— High up, climbing across the mountain’s jagged crown, a horse-and-rider’s shadow figure slips in front of the moon and enters your vision. You hear a jingling sound keep rhythm with the horse’s hoof beat. You feel the wind play tangle with his mane and tail. You shiver with the chill that’s sending goosebumps down the rider’s spine. Your chest moves in and out as two breaths become one, or is it three? You taste the broken fragments of salt and air and sea. Earthen skeletons of creatures from below the ocean floor fall free as horse and rider, following the swirling bed of a river, find their way down dusky slopes and brine debris. Pulsating through the rider’s legs you feel the horse’s heartbeat, each step an embrace, a fierce togetherness, a tender union. To live in synchronicity. Such bliss.
Self-aggrandizing. This points to my ego. And hits a nerve. Who, me?! So humble, grounded, and, if nothing else, politely standing back when others take the spotlight? My precious ego-demon laughs, its many voices piercing layers of my not-so-conscious mind. What’s underneath that humble figure? Whose sharpened claws hold tremors of desire and hunger to be seen at bay? Whose earthbound hydra, whose specters of what-might-have-been are fluttering as if there’s hope? Who gives a damn about your thoughts, your dreams, your fears, your struggles? And underneath all that? The playing small, the ‘I need nothing! I need no one!’ — independence? Ha! What’s underneath all that if not the raspy growl of ego’s smallness trying to make someone — anyone! — notice… ME! And all the faded glory, and the talent, oh, and all the love that cannot find a place out there. Too risky, yes, too scary, and too tiresome to try again. You freak, you lazy creep, you! Go fill more holes! Feel independent all you want. There’s no one who will want to know. There’s no one who will want you! No one, you hear me! NO! ONE!
— Behind the horse, look down, hooked to your saddle, long chains are dragging on the rocky ground. And, tethered to their ends, neck shackles, blood-stained and empty now, add jingles to the rattling sounds. The rusty iron’s clanging cymbals leave trails of fading echos in all the blues of the purple air, like salty crystals dropped in water, their form will change, and yet their presence never will.
Another night of filling holes. This time my mind won’t settle for the usual ‘chop wood and carry water’ routine. I’m shoveling myself into a sweat, gravel is flying, I’m getting hot, my breath is brisk and shallow. I find myself swearing at the miserable, little rat bastards. Terrorists, really, when you think about it. Digging little death traps for my beautiful horse! An image of Elmer Fudd pops up in my head. And then, inevitably, I step into a hole myself. I trip, stumble and fall all over my own two stupid feet. The sudden flash of pain in my ankle collides with the spasms in my back and the heat in my head. DAMN!!! A flood of ugly words comes crashing out into the open, then turns and thrashes bleeding hearts. Water rises in my eyes, freeze-flowing down my cheeks. Gasping, grappling, holding on — to what?! And then, wait, stop! I find the brakes.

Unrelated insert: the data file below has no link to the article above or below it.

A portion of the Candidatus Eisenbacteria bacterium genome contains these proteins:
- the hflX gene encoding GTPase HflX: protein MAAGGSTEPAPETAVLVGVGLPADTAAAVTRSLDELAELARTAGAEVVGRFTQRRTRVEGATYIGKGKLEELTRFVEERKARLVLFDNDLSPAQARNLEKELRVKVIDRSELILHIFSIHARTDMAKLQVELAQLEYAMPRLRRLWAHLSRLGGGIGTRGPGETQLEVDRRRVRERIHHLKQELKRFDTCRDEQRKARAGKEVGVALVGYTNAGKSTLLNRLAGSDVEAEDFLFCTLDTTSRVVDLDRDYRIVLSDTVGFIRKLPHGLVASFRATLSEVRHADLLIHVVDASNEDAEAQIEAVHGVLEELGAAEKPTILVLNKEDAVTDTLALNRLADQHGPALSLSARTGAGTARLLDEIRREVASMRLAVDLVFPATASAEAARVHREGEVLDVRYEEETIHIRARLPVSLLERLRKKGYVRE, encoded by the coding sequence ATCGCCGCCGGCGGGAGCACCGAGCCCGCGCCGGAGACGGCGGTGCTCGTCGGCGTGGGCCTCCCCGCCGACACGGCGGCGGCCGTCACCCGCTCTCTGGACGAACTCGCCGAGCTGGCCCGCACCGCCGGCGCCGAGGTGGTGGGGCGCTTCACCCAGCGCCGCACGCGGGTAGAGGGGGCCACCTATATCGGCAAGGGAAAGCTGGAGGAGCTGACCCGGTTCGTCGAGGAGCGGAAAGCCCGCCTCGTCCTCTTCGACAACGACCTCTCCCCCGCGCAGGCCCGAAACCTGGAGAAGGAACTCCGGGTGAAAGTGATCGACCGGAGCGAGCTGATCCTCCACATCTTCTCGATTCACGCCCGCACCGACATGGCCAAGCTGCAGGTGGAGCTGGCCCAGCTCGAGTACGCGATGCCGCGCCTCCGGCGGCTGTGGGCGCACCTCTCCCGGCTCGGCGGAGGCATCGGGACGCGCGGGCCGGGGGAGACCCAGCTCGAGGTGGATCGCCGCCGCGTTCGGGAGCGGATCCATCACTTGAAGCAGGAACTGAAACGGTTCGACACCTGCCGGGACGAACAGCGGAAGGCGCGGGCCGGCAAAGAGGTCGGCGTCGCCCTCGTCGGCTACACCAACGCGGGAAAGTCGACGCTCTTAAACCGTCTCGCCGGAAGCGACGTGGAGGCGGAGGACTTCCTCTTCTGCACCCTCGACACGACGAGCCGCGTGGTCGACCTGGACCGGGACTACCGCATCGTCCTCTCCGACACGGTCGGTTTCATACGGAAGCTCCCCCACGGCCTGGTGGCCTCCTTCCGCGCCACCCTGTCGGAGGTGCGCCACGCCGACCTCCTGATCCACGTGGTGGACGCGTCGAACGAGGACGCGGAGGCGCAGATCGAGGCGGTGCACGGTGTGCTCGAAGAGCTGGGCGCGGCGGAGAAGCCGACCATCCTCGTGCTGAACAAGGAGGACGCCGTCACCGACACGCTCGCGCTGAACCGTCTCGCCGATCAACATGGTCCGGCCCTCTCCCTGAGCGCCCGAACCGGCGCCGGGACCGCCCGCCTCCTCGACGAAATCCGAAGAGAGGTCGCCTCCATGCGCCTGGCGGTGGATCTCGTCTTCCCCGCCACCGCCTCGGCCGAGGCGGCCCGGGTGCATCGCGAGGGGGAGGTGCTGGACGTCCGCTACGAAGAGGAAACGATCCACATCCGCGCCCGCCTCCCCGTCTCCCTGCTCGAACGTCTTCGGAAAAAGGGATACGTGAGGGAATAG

— Trailing jingling shadows down the mountain slope, your horse and you, as you come closer, stay translucent and true to your fata morgana ways. Hues of all colors flicker through your blacks on black. Some crusty reds, some bleeding browns are winding their ways around your neck, deep etchings on your skin, scar tissue’s still a long way coming. Off to the sides, your saddlebags are brimming with tied-up bunches of hair, all shades, all lengths, their ends adorned with rubies, or maybe blood clots, quietly dangling from their nooses, still humming songs of woulds and shoulds.
You’ll hold your tongue now, ego-demon! You’ve got to stop and hold your peace.
The truth, and yes, sometimes it’s dirty, is that there’s no one left to blame. Not me, not God, nor any others. We’re all just here to play the game. Of truths and wonders we will speak, of grace and mercy, and of love. And that, my friend, is how we’ll live, we’ll heal, and that is how we’ll mend.
Goodbye, farewell, you’re free to leave now. And yes, I know, you will be back. Next time, I’ll drive, and you will listen. Back to my holes now, I have been chosen, and I choose them, this too shall pass, but never end.
— As you make your way across the lower mountains’ crumbling bones, the river’s bedding stretches out and murmurs, ‘There, there, sweet child, you’re being carried. Trust.’ Chin low, gaze straight, you smile and know. There’s space ahead, and spaciousness, and places wide, and open. You go and fly at your own pace, towards plains, wild woods and oceans. They’re yours to ride, and yours to live, so get on up, follow your bliss, and don’t look back! The moon is coming closer.
[First published 12-03-2017]